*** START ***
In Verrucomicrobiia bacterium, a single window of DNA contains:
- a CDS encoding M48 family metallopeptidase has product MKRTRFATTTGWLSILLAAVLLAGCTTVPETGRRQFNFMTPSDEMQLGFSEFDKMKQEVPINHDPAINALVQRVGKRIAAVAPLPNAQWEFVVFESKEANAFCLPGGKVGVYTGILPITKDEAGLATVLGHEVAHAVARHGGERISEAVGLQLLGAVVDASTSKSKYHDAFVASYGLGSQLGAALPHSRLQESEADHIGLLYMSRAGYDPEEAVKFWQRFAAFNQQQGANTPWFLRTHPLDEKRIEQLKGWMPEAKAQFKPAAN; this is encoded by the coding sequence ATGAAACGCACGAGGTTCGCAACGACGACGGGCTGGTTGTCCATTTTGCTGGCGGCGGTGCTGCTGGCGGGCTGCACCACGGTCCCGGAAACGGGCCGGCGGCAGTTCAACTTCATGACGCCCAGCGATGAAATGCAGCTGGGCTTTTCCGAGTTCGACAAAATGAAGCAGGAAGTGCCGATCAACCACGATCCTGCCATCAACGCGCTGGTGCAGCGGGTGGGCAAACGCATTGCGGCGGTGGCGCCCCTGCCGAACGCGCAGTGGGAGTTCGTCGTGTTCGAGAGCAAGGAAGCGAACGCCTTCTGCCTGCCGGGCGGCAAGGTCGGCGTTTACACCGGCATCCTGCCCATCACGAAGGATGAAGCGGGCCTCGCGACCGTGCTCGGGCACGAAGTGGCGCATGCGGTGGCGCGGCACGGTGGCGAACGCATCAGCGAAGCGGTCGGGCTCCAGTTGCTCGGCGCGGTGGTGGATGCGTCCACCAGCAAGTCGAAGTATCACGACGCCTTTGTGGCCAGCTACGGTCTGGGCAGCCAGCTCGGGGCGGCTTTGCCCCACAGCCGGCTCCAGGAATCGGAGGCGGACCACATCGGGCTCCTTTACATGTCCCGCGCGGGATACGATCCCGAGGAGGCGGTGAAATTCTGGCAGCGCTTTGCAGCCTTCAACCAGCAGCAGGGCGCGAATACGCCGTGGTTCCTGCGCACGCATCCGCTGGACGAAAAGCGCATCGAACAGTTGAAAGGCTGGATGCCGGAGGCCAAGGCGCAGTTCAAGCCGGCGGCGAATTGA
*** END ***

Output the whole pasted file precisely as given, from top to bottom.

In Verrucomicrobiia bacterium, a single window of DNA contains:
- a CDS encoding M48 family metallopeptidase has product MKRTRFATTTGWLSILLAAVLLAGCTTVPETGRRQFNFMTPSDEMQLGFSEFDKMKQEVPINHDPAINALVQRVGKRIAAVAPLPNAQWEFVVFESKEANAFCLPGGKVGVYTGILPITKDEAGLATVLGHEVAHAVARHGGERISEAVGLQLLGAVVDASTSKSKYHDAFVASYGLGSQLGAALPHSRLQESEADHIGLLYMSRAGYDPEEAVKFWQRFAAFNQQQGANTPWFLRTHPLDEKRIEQLKGWMPEAKAQFKPAAN; this is encoded by the coding sequence ATGAAACGCACGAGGTTCGCAACGACGACGGGCTGGTTGTCCATTTTGCTGGCGGCGGTGCTGCTGGCGGGCTGCACCACGGTCCCGGAAACGGGCCGGCGGCAGTTCAACTTCATGACGCCCAGCGATGAAATGCAGCTGGGCTTTTCCGAGTTCGACAAAATGAAGCAGGAAGTGCCGATCAACCACGATCCTGCCATCAACGCGCTGGTGCAGCGGGTGGGCAAACGCATTGCGGCGGTGGCGCCCCTGCCGAACGCGCAGTGGGAGTTCGTCGTGTTCGAGAGCAAGGAAGCGAACGCCTTCTGCCTGCCGGGCGGCAAGGTCGGCGTTTACACCGGCATCCTGCCCATCACGAAGGATGAAGCGGGCCTCGCGACCGTGCTCGGGCACGAAGTGGCGCATGCGGTGGCGCGGCACGGTGGCGAACGCATCAGCGAAGCGGTCGGGCTCCAGTTGCTCGGCGCGGTGGTGGATGCGTCCACCAGCAAGTCGAAGTATCACGACGCCTTTGTGGCCAGCTACGGTCTGGGCAGCCAGCTCGGGGCGGCTTTGCCCCACAGCCGGCTCCAGGAATCGGAGGCGGACCACATCGGGCTCCTTTACATGTCCCGCGCGGGATACGATCCCGAGGAGGCGGTGAAATTCTGGCAGCGCTTTGCAGCCTTCAACCAGCAGCAGGGCGCGAATACGCCGTGGTTCCTGCGCACGCATCCGCTGGACGAAAAGCGCATCGAACAGTTGAAAGGCTGGATGCCGGAGGCCAAGGCGCAGTTCAAGCCGGCGGCGAATTGA